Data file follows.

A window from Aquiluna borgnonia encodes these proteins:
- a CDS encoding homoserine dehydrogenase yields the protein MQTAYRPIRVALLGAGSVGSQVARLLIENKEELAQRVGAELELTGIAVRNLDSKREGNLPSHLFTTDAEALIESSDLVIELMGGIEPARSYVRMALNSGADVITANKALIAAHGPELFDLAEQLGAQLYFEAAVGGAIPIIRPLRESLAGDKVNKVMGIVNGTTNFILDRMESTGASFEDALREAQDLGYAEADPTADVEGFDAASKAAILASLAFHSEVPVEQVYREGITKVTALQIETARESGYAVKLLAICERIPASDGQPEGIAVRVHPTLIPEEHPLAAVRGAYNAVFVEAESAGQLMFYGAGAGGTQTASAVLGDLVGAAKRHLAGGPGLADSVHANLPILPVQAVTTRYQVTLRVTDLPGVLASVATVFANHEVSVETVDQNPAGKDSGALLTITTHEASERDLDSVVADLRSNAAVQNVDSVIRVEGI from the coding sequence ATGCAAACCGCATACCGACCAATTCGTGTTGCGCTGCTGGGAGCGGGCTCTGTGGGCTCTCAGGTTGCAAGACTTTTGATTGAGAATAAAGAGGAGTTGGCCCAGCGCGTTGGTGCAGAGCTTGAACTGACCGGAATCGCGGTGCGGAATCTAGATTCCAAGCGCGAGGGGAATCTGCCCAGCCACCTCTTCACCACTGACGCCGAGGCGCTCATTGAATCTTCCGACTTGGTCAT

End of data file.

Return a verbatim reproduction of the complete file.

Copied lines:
A window from Aquiluna borgnonia encodes these proteins:
- a CDS encoding homoserine dehydrogenase yields the protein MQTAYRPIRVALLGAGSVGSQVARLLIENKEELAQRVGAELELTGIAVRNLDSKREGNLPSHLFTTDAEALIESSDLVIELMGGIEPARSYVRMALNSGADVITANKALIAAHGPELFDLAEQLGAQLYFEAAVGGAIPIIRPLRESLAGDKVNKVMGIVNGTTNFILDRMESTGASFEDALREAQDLGYAEADPTADVEGFDAASKAAILASLAFHSEVPVEQVYREGITKVTALQIETARESGYAVKLLAICERIPASDGQPEGIAVRVHPTLIPEEHPLAAVRGAYNAVFVEAESAGQLMFYGAGAGGTQTASAVLGDLVGAAKRHLAGGPGLADSVHANLPILPVQAVTTRYQVTLRVTDLPGVLASVATVFANHEVSVETVDQNPAGKDSGALLTITTHEASERDLDSVVADLRSNAAVQNVDSVIRVEGI from the coding sequence ATGCAAACCGCATACCGACCAATTCGTGTTGCGCTGCTGGGAGCGGGCTCTGTGGGCTCTCAGGTTGCAAGACTTTTGATTGAGAATAAAGAGGAGTTGGCCCAGCGCGTTGGTGCAGAGCTTGAACTGACCGGAATCGCGGTGCGGAATCTAGATTCCAAGCGCGAGGGGAATCTGCCCAGCCACCTCTTCACCACTGACGCCGAGGCGCTCATTGAATCTTCCGACTTGGTCAT